However, today’s children are overwhelmed with an abundance of activities and fewer opportunities to enjoy outside play. Video games, TV, after-school activities and an increasing focus on academics have led to disappearing playgrounds and playtime. This reduction in free play can negatively impact the development of children.

        Playgrounds are essential safe spaces where children can be themselves and express their fun-loving nature while developing crucial cognitive, physical, social and emotional skills. In this post, we’ll explore why more and more child development experts are advocating for more playgrounds and the increasing importance of parks and playgrounds.

        Playgrounds are safe spaces where kids develop crucial physical, social, emotional and imaginative skills. In this article, we’ll take an in-depth look at how a child’s development benefits from playing on the playground.

        Learning Through Play

        You can’t have a playground without play. To put it simply, play is a spontaneous activity children engage in to have fun. Experts in a variety of fields including psychology, biology, health and education have conducted a multitude of studies on the concept of childhood play all proving the same critical fact — play is an essential aspect of learning.

        Play is fueled by a child’s curiosity. As a child grows, their play becomes more complex. Without being able to play, children’s ability to develop and learn is stunted. Just as eating and sleeping are essential to a child’s health, so too is play.

        Playgrounds are the perfect place for children to engage in free play. Structured play — including sports or organized activities — differs from free play. When kids are on the playground, different structures and spaces give them the freedom to choose how they want to play. They can explore their own natural tendencies, interact with a broader range of age groups and awaken their creative instincts.

        When you watch children on a playground, you’ll soon see that although they’re having fun, they’re definitely getting a workout. The CDC recommends children should have at least 60 minutes of moderate to vigorous physical activity every day — and the playground is the perfect place to get this done. Plus, when kids get into the habit of exercising and see it as an enjoyable experience, it encourages them to remain active as they get older.

        Playgrounds are a vital aspect of healthy development, providing a place for children to get a full-body workout, including exercises that strengthen their arms, legs, torso and so on. From the cardiovascular system to the circulatory system, each is nurtured and benefited through vigorous play. Children see a vast variety of physical benefits through preschool outdoor playground:

        Improved flexibility and balance

        Development of overall motor skills, dexterity and hand-eye coordination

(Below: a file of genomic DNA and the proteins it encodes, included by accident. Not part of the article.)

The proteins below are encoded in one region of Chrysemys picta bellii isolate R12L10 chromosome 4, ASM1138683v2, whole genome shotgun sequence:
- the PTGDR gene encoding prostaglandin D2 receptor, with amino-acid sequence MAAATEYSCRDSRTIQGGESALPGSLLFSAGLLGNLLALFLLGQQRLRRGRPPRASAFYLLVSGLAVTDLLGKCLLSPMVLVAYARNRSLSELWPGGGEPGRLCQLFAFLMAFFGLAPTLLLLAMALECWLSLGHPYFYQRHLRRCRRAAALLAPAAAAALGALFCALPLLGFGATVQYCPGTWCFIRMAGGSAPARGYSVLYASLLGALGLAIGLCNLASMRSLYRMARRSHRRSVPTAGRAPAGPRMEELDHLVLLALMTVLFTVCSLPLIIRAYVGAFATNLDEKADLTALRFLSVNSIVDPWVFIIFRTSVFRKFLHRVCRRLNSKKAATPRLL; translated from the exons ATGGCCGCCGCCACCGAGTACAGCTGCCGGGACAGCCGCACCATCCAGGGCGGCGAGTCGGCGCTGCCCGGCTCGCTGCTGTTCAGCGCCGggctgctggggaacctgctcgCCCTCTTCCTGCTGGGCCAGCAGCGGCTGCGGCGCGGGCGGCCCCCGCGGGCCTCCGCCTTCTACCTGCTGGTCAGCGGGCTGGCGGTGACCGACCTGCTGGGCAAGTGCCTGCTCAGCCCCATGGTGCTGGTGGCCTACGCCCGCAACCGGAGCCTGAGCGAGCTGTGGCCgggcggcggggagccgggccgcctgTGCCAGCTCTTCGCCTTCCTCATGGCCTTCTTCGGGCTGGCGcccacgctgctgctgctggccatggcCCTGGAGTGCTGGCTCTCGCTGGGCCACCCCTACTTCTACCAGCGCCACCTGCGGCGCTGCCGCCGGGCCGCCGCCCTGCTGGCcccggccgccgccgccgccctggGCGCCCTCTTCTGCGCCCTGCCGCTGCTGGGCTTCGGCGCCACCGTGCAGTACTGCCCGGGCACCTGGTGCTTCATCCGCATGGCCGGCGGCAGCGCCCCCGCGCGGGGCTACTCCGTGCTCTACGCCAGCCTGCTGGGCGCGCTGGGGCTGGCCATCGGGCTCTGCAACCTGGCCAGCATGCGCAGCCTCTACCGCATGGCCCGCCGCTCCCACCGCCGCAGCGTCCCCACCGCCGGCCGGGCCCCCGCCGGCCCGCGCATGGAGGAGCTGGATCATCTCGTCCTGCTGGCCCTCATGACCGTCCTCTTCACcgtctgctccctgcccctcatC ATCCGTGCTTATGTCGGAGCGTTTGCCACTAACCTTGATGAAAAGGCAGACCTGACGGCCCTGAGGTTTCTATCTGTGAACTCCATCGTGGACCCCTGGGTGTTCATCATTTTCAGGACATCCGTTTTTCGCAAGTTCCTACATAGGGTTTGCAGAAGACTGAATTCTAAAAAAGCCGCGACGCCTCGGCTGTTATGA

Opportunities to learn how to control their movement

        Improved instincts

        Promotion of healthy heart and lung function

        Stronger muscles

        Improved immune function

        Lowered risk of obesity and diabetes

        When children spend time on the playgrounds, they learn diverse skills and test their limits by trying out the various equipment. Slides, swings, climbers and more encourage kids to develop their agility, speed, strength, balance and coordination.

        Playgrounds are not generally a solitary activity. Whenever you visit a playground, other kids are bound to be there. When children meet other kids on the playground, it teaches them important lessons about social norms and how to interact with others, all of which will come in handy in adult relationships and their future workplace. Learned social skills include:

        The physical and social benefits of play are more obvious. However, there are also subtle emotional changes in your child’s wellbeing that may not be as recognizable, yet are still vitally important.

        Physical activity and unstructured playtime on a playground serve as a healthy way to help children deal with their emotions and reduce stress levels. Not only can play serve as a distraction from their problems, but happiness is a natural byproduct of outdoor activities.

        Children experience many other positive emotional impacts when they’re allowed the freedom to play on a playground. Playground play benefits children because it:

        Boosts self-confidence and self-esteem as they master challenging playground structures

        Allows them to retain a sense of control unavailable in many other parts of their lives

        Lowers tendencies to misbehave or bully, as kids’ attention is diverted with more positive activities

        Teaches them how to deal with challenges in a healthy way

        Kids do more than slide, swing and climb when on a playground. Just listen to the conversations, and you’ll realize a variety of other make-believe games are taking place. Imaginary play is a given whenever kids are on the playground.

        When children use their imagination and play make-believe, it teaches them social roles. Creativity also fosters a child’s ability to problem-solve and develop their personality. By using their imagination, kids can try out different ideas and identities. This helps them construct a strong sense of self, as they discover their likes, dislikes and beliefs. Although developing self-identity will continue throughout their young life, the foundation begins with these innocent make-believe activities on the playground.

        Makes Education More Fun

        When a child’s school has a playground, these short breaks allow kids freedom and fun, which, in turn, makes the educational experience more fun. In fact, researchers now understand the importance of playgrounds in schools and how they have an important impact on a child’s ability to learn and develop.

        Opportunities for play also have an effect on children’s attendance rate at the primary school level. When a child knows there will be opportunities to let loose, they often find it easier to listen and learn in the classroom environment.